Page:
20. Modpodge goes on milky but dries clear. Let it sit overnight in between full coats so it really has time to harden and seal your design.





———————————————————————-
Now tweeting @alisheagibson
Thanks for following!
© Alishea Gibson 2014
tumblr: http://alisheagibson.tumblr.com
freelance inquiries: artbyalishea[at!]gmail.com
Check out my Etsy Shop, 

Facebook: https://www.facebook.com/ArtOfAlisheaGibson



Sunday, June 15, 2014

Happy Father's Day



Happy Father’s Day to all the dads out there who never forget that little eyes are always watching you!
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Now tweeting @alisheagibson
Thanks for following!
© Alishea Gibson 2014
freelance inquiries: artbyalishea[at!]gmail.com
Check out my Etsy Shop, 

Travel Sketchbook






Just a few snapshots of my sketchbook while on the road in Germany, France and Italy. 
©Alishea Gibson 2014

Tuesday, May 13, 2014

Mother Earth


Last digital before I travel around Europe!

Other places I post artwork:
alisheagibson.tumblr.com
https://www.facebook.com/ArtOfAlisheaGibson
https://twitter.com/AlisheaGibson
http://www.pinterest.com/artbyalishea/
https://www.etsy.com/shop/ArtbyAlisheaGibson

Saturday, May 3, 2014

Lil Red FREE for a limited time





Lil Red and the Lazy Coyote interactive iPad app...FREE for a limited time only! 
https://itunes.apple.com/ai/app/lil-red-and-the-lazy-coyote/id837986150?mt=8

Sunday, April 27, 2014

Sketch Dailies

 Goldilocks & the 3 bears

Lady of the Lake

Both done in Adobe Photoshop.

Check out http://sketchdailies.com
to figure out how to submit your own sketch daily: http://sketchdailies.com/faq


Thursday, March 20, 2014

Royal Jelly

Some quick character studies based off of the odd family in Roald Dahl's short story, Royal Jelly.

Character Design Notes:
Since the story has a bee theme, I started with the dad, Albert. I wanted him to resemble a large bumble bee. He's also kinda shady, so I gave him moth antennae like brows and a 5 o'clock shadow.  Since bumble bees are attracted to flowers, I wanted the wife to resemble a flower. Also, when doing a 50's bee story, you cannot pass up the opportunity to give your characters a beehive hair do! heehee. Since the baby is a mutant, I figured she wouldn't mind have wings on her bum. Makes her all the more cute!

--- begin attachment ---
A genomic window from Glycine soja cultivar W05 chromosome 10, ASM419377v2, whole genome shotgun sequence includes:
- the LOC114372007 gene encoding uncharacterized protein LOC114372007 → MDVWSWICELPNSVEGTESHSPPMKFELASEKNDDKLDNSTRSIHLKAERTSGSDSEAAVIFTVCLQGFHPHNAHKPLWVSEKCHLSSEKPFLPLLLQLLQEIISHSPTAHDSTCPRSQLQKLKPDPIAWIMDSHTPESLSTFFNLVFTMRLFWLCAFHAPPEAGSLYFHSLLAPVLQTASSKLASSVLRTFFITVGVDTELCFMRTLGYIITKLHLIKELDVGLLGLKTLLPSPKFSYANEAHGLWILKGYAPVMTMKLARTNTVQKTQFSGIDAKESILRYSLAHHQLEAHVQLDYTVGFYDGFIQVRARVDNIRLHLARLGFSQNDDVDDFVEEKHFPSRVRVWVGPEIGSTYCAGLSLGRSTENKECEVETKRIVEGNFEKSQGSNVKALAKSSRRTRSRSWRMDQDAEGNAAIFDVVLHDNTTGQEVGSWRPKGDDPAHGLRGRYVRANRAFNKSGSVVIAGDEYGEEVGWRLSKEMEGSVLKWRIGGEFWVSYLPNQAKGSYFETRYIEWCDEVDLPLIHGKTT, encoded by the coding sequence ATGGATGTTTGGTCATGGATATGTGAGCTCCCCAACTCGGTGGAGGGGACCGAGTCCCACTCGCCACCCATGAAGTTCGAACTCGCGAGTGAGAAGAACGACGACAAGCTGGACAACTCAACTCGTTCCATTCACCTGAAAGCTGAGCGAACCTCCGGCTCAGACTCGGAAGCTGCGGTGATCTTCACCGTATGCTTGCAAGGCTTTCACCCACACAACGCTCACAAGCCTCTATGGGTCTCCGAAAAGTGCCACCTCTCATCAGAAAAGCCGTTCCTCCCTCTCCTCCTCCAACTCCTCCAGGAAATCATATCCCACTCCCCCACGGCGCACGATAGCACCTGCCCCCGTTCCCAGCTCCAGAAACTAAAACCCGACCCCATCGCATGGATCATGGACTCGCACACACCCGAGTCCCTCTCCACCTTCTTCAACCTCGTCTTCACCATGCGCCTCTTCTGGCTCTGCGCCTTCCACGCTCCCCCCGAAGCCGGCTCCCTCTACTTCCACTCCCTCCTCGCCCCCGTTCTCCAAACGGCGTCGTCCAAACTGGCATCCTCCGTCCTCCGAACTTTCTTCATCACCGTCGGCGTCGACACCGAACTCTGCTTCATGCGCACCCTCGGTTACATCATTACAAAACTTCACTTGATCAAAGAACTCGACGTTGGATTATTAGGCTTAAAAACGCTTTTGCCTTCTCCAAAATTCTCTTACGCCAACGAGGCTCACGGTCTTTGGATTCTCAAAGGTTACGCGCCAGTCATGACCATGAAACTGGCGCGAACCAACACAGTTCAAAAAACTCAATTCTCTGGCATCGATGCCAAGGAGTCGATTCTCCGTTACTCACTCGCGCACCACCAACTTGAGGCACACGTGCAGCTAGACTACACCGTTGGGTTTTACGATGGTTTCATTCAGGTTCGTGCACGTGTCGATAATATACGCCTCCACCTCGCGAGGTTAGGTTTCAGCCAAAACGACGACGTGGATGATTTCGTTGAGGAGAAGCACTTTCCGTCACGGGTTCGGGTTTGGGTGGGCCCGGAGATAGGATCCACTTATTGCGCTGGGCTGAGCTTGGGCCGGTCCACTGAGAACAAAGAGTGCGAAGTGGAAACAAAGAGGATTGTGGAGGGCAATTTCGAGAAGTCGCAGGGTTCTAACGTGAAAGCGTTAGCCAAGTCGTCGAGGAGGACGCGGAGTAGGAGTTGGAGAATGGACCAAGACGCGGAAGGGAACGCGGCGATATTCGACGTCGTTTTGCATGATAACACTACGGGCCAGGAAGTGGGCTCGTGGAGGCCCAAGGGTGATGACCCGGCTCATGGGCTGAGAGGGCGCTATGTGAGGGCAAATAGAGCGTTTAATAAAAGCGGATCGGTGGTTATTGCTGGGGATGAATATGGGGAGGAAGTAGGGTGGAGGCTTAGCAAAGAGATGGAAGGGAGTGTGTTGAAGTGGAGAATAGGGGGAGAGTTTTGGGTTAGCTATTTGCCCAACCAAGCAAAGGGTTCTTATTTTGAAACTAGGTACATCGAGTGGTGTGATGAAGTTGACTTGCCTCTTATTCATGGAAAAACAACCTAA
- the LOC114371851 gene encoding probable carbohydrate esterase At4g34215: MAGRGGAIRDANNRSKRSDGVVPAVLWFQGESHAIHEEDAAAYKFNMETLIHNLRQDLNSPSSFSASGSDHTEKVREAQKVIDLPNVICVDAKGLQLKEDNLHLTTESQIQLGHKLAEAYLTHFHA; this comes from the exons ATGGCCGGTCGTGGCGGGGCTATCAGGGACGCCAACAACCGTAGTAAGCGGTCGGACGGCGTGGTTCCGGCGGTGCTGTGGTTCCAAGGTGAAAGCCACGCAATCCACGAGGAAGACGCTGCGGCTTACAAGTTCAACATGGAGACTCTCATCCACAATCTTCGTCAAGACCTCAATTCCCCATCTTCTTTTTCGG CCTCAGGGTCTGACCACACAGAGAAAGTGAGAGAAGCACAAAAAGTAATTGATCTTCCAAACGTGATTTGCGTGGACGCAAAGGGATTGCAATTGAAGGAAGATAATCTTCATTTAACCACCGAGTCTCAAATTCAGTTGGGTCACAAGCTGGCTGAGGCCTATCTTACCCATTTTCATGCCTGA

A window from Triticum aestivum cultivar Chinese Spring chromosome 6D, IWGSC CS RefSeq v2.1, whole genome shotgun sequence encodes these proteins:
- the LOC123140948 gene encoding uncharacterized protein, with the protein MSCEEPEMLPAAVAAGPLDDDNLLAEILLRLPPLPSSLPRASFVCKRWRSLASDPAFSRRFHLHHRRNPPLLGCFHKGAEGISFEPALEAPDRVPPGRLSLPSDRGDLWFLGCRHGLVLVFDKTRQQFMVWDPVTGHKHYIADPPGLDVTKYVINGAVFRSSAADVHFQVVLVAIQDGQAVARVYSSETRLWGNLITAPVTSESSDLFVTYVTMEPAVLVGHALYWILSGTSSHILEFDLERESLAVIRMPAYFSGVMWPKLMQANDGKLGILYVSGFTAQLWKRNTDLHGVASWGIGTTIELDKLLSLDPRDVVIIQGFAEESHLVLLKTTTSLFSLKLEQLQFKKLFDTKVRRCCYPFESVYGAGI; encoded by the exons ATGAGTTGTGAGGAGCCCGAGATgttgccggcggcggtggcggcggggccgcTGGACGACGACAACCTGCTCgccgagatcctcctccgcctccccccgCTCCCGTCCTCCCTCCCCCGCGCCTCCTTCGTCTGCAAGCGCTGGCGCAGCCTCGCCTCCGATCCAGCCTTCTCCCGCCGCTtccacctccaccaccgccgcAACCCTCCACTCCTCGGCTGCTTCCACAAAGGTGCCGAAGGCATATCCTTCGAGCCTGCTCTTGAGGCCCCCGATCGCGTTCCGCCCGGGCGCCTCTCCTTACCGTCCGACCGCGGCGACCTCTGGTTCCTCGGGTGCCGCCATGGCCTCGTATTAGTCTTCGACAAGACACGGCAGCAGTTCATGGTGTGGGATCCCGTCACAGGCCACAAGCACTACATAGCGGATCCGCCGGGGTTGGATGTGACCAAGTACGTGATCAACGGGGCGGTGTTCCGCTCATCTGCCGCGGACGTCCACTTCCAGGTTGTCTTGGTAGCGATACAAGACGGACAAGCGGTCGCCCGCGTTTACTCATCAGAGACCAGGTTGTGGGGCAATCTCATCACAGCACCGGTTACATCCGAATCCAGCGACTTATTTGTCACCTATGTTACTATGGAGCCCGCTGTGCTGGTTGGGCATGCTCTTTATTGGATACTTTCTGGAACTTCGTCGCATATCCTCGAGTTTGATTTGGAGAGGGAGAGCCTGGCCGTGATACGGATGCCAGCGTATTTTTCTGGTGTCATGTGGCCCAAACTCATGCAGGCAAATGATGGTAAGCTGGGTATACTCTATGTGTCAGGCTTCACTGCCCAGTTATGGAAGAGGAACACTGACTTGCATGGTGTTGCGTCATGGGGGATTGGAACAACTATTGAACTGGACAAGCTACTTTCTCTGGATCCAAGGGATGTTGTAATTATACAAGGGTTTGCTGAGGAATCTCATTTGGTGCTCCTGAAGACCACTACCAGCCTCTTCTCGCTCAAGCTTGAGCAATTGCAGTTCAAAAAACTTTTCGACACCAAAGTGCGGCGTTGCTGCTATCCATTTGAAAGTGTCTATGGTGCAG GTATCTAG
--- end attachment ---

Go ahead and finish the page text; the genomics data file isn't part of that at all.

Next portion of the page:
Story's summary:
"Royal Jelly" is a story about the Taylor family: Albert, Mabel, and their newborn baby daughter. Mabel is frightened because the child won't eat and has been losing weight since birth. Albert, a beekeeper, devises a novel solution by adding royal jelly, used to make bee larvae grow, to the baby's milk. The baby begins to drink ravenously, getting fatter. Albert admits to putting royal jelly in their daughter's milk, and Mabel tells him to stop. However, despite his wife's wishes, Albert continues to add royal jelly to his daughter's milk, resulting in her growing larger. Finally Albert admits that he himself ate royal jelly in an effort to increase his fertility, which obviously worked as their daughter was conceived soon after. Mabel realizes how much her husband resembles a gigantic bee, and their daughter looks like nothing but a big grub. At the end of the story, Albert says, "Why don't you cover her up, Mabel? We don't want our little queen to catch a cold."

Reference: